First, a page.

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A tale of two globalisations

Recent populist movements that have elected Donald Trump and led to Brexit display a need to expand our vocabulary when speaking of globalisation


Historians have often resented the tendency of some to make shallow historical analogies in analysis. The most painful example has to be the unfortunately common compassion between whatever one dislikes and Hitler: Hitler was bad, A is bad, therefore, A is Hitler.

Niall Ferguson proposed that if one fails to think of three similarities and three differences between an event and its historical “counterpart” they should differ their analysis to a historian. The failure of effective comparison is likely the result of a deficit in language, for we lack the subtly of terms to communicate the modern rebellion across the western world against a liberal metropolitan elite. To help clear up some of the problems that arise, I will make the case that the term “Globalisation” has not one, but two meanings, and very different rebellions have taken place on either side of the Atlantic.

The votes for Donald Trump and Brexit can be described as protests against systems that the majority regarded as flawed. However, to simply call them protests against “Globalisation” removes key differentiations. There are two forms of globalisation. The classical and more accurately-named form is economic liberalism; global free trade and the free movement of goods and services across boundaries.

The second form of Globalisation — which I will term Globalism — is embodied in the term “end of history”: the belief in a unifying global culture, devoid of concern for economics. A rebellion against one does not necessarily entail a rebellion against the other.

Globalisation-proper has a long history and is the direction of most states in the post-war era. It is the set of values upon which the EEC (European Economic Community) was originally founded, why Nixon went to China, and what Eastern Europeans celebrated upon the fall of the Iron Curtain. It has been advocated since at least the time of Adam Smith, and has been rapidly advanced by technologies that have improved communication and travel.

Economic globalisation has been empirically shown to be the greatest force against extreme poverty in human history and a major force for technological development. It has, however, left some people feeling left behind. Their concerns ought not to be ignored. The traditional working class in developed countries has had a difficult time adapting to the technological progress. The work that was valued in a pre-internet age is no longer valued in the same way, and the post-war infrastructure in developed countries has not progressed as fast as those in those that are newly industrialising.

For example, Romania has vastly superior broadband to the UK. This owes to the combination of a completely deregulated telecoms industry and the ability to build broadband infrastructure to its most modern form following the fall of Communism. The rapid growth benefited low-skilled labourers of such countries, whilst their counterparts in the developed countries were left behind.

Some institutions of globalisation also deserve their fair share of criticism. The IMF and the World Bank have promoted a distinctly western form of economic development and dollar denominated debt upon nations that may not be prepared for it. While, as a whole, globalisation of this form is seen as a force for good, criticisms have come from both left and right: for example, Varoufakis’ Global Minotaur or Peter Thiel and Gary Kasporov’s arguments about secular stagnation.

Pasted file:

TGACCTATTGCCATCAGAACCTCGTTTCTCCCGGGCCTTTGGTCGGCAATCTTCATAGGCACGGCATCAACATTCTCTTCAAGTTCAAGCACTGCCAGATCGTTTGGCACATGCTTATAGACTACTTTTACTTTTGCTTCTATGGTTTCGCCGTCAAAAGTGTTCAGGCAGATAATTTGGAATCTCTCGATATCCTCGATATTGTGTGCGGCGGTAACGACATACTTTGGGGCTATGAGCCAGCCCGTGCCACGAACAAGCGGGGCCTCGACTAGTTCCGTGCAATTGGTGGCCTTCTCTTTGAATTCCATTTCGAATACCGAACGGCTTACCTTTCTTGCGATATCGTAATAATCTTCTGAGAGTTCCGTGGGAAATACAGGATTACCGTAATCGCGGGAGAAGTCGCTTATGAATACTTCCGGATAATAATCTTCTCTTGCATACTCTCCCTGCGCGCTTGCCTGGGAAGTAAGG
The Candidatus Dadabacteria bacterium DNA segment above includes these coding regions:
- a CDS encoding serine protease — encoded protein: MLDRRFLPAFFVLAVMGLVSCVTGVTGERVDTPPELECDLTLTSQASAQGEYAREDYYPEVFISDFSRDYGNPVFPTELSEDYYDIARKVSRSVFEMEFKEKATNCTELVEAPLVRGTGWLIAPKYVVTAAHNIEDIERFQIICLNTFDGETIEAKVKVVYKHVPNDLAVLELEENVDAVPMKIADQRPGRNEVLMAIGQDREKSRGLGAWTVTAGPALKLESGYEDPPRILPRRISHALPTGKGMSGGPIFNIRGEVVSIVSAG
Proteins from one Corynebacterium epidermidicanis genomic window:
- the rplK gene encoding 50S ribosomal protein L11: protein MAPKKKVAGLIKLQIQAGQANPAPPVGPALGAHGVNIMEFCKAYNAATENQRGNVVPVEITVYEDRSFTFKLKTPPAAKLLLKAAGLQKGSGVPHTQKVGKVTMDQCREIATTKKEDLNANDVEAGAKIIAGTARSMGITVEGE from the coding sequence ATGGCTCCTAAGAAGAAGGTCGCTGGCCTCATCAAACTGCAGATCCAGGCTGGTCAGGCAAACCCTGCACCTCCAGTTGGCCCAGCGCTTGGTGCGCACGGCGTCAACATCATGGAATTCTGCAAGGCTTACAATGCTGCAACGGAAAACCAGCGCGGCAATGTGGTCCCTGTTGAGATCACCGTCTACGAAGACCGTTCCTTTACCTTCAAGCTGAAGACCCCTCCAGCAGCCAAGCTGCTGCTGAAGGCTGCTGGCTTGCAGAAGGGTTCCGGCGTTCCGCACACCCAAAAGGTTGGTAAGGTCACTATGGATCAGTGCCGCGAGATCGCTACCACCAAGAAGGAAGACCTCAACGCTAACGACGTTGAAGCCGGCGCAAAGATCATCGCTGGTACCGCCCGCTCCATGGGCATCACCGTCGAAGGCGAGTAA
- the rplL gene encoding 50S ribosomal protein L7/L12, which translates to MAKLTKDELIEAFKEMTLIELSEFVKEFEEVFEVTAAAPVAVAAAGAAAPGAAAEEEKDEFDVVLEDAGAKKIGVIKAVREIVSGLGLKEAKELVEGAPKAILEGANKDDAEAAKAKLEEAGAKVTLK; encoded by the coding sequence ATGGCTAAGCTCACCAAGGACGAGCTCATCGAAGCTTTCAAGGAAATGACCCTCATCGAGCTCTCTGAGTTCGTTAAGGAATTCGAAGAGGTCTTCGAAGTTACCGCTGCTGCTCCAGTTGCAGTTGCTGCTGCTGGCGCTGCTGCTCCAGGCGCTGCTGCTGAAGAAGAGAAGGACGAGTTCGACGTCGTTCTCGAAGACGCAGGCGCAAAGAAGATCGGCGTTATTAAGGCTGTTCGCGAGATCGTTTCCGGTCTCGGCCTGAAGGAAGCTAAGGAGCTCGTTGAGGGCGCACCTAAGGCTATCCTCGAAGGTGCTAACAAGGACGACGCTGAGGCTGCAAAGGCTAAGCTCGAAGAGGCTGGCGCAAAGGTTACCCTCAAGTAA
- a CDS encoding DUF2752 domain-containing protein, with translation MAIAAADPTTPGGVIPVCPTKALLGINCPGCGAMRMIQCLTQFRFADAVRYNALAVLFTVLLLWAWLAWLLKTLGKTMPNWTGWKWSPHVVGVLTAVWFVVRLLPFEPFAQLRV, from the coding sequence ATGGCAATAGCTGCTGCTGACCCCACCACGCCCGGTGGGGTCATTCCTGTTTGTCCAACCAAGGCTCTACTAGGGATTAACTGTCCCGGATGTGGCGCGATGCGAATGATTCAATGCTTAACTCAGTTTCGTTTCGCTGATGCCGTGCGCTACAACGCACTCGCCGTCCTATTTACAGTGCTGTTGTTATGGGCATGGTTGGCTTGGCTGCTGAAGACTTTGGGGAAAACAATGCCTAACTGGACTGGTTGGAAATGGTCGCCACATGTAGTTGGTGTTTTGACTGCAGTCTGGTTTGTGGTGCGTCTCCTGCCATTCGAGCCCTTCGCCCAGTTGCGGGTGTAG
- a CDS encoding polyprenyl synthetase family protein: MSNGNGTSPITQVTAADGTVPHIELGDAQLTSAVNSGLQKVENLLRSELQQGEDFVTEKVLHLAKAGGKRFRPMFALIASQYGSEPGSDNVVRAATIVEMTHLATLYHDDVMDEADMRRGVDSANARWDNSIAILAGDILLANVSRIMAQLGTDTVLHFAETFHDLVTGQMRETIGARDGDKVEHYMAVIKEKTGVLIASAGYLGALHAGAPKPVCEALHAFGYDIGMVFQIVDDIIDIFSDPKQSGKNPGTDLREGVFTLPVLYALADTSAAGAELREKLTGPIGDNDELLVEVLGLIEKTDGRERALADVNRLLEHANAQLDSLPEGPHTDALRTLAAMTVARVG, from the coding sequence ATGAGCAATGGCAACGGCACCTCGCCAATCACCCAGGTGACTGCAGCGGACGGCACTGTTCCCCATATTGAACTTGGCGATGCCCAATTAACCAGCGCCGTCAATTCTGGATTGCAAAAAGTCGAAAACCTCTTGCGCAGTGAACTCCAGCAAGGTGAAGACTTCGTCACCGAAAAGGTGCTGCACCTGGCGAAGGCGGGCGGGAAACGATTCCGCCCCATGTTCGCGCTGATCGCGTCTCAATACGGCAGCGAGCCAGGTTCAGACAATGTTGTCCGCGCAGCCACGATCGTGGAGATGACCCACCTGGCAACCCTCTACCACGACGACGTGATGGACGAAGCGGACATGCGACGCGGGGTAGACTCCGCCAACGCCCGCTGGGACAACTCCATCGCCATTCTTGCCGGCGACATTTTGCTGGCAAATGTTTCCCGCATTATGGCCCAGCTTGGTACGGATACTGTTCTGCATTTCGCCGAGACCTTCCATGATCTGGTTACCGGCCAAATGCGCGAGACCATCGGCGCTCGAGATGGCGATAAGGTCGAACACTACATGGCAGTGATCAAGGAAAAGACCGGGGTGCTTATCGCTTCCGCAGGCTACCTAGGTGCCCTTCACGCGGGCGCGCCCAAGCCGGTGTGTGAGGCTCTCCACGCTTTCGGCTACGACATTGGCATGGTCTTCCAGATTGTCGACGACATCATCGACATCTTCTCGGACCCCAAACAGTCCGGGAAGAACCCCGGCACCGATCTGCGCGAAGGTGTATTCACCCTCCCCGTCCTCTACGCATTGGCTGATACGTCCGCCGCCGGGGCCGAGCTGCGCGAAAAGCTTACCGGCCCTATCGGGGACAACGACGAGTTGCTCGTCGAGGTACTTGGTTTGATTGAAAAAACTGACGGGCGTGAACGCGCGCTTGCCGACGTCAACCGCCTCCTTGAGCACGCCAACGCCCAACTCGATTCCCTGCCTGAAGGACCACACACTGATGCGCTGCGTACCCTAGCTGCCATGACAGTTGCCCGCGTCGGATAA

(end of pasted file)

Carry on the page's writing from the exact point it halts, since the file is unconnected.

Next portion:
Conversely, the rhetoric from President-elect Trump, and far-right populist forces on the continent are not analytically critiquing. It is not that they believe that developed countries are lagging in productivity and competitiveness (which they are), but that the push to industrialising nations is an act of “stealing our jobs” and “unfair trade deals”. This is a highly nationalistic version of anti-globalisation and ought to be discussed. While I am very pro-globalisation, I will readily admit there are problems with the current system that need to be addressed, having an overly simplistic conversation does not serve to accomplish this.

Globalism, on the other hand, is not economic, it is cultural and value-based. It is the belief in global political and cultural hegemony. Globalism has been embraced by institutions through a belief in western supremacy and a unity of liberal democracies. It is the force behind the Iraq War. Globalism has led to a greater prominence of identity politics, whereby individuals identify with larger and more abstract communities rather than with their neighbours.

Localism, the rebellion against globalism, should not be seen as nationalism. Localism, in the tradition of Chesterton and Belloc, is the preservation of diverse local cultures; it is value-pluralist (everyone should be allowed to pursue what they feel is right) and it is multi-polar (there should be no director of world affairs). It reasserts every nations right to sovereignty and is opposed to large international institutions that deprive local decision making. Brexit, at least how envisioned by many of its Tory and Labour supporters, was of this form.

Whilst UKIP here may be seen to represent a force against globalisation, conservatives see free trade as wholly compatible with the preservation of local cultures. When it comes to the topic of globalism, it is easy to reduce the nuances of the debate in equating it with nationalistic sentiment. The twin goals of global connectivity and local diversity are entirely opposed to the goals of national isolation and cultural hegemony. Preserving diversity requires a form of sovereignty as everyone ought to be able to pursue what they feel is in their best interests.